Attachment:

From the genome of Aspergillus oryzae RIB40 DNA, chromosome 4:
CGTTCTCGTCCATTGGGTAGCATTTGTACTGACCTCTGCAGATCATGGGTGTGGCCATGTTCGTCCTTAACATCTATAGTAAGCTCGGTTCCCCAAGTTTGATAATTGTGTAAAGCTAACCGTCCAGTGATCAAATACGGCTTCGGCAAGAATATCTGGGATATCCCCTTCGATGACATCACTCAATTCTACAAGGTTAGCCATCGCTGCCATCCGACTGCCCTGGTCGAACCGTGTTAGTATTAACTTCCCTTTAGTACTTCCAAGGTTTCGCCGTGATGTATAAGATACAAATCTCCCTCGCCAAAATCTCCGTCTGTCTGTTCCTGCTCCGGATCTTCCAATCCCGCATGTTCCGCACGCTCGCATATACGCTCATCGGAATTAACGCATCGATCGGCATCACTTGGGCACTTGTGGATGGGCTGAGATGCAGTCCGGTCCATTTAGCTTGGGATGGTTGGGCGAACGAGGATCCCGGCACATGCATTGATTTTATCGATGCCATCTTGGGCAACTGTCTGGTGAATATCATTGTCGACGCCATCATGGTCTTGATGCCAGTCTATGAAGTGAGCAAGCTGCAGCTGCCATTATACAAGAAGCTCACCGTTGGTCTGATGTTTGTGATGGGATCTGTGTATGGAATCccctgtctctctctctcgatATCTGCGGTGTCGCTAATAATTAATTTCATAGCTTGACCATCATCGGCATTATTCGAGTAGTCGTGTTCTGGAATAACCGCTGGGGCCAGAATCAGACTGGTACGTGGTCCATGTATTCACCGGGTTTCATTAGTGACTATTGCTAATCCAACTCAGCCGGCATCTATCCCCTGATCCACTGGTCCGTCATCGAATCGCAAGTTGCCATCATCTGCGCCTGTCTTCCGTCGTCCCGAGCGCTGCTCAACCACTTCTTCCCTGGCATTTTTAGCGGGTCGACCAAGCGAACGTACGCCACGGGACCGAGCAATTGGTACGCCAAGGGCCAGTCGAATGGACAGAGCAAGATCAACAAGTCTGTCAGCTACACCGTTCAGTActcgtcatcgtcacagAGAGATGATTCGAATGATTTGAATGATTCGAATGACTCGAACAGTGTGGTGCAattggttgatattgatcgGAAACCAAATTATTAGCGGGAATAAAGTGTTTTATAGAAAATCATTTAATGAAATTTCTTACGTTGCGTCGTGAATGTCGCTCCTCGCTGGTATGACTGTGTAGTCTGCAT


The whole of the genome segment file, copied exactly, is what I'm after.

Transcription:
From the genome of Aspergillus oryzae RIB40 DNA, chromosome 4:
CGTTCTCGTCCATTGGGTAGCATTTGTACTGACCTCTGCAGATCATGGGTGTGGCCATGTTCGTCCTTAACATCTATAGTAAGCTCGGTTCCCCAAGTTTGATAATTGTGTAAAGCTAACCGTCCAGTGATCAAATACGGCTTCGGCAAGAATATCTGGGATATCCCCTTCGATGACATCACTCAATTCTACAAGGTTAGCCATCGCTGCCATCCGACTGCCCTGGTCGAACCGTGTTAGTATTAACTTCCCTTTAGTACTTCCAAGGTTTCGCCGTGATGTATAAGATACAAATCTCCCTCGCCAAAATCTCCGTCTGTCTGTTCCTGCTCCGGATCTTCCAATCCCGCATGTTCCGCACGCTCGCATATACGCTCATCGGAATTAACGCATCGATCGGCATCACTTGGGCACTTGTGGATGGGCTGAGATGCAGTCCGGTCCATTTAGCTTGGGATGGTTGGGCGAACGAGGATCCCGGCACATGCATTGATTTTATCGATGCCATCTTGGGCAACTGTCTGGTGAATATCATTGTCGACGCCATCATGGTCTTGATGCCAGTCTATGAAGTGAGCAAGCTGCAGCTGCCATTATACAAGAAGCTCACCGTTGGTCTGATGTTTGTGATGGGATCTGTGTATGGAATCccctgtctctctctctcgatATCTGCGGTGTCGCTAATAATTAATTTCATAGCTTGACCATCATCGGCATTATTCGAGTAGTCGTGTTCTGGAATAACCGCTGGGGCCAGAATCAGACTGGTACGTGGTCCATGTATTCACCGGGTTTCATTAGTGACTATTGCTAATCCAACTCAGCCGGCATCTATCCCCTGATCCACTGGTCCGTCATCGAATCGCAAGTTGCCATCATCTGCGCCTGTCTTCCGTCGTCCCGAGCGCTGCTCAACCACTTCTTCCCTGGCATTTTTAGCGGGTCGACCAAGCGAACGTACGCCACGGGACCGAGCAATTGGTACGCCAAGGGCCAGTCGAATGGACAGAGCAAGATCAACAAGTCTGTCAGCTACACCGTTCAGTActcgtcatcgtcacagAGAGATGATTCGAATGATTTGAATGATTCGAATGACTCGAACAGTGTGGTGCAattggttgatattgatcgGAAACCAAATTATTAGCGGGAATAAAGTGTTTTATAGAAAATCATTTAATGAAATTTCTTACGTTGCGTCGTGAATGTCGCTCCTCGCTGGTATGACTGTGTAGTCTGCAT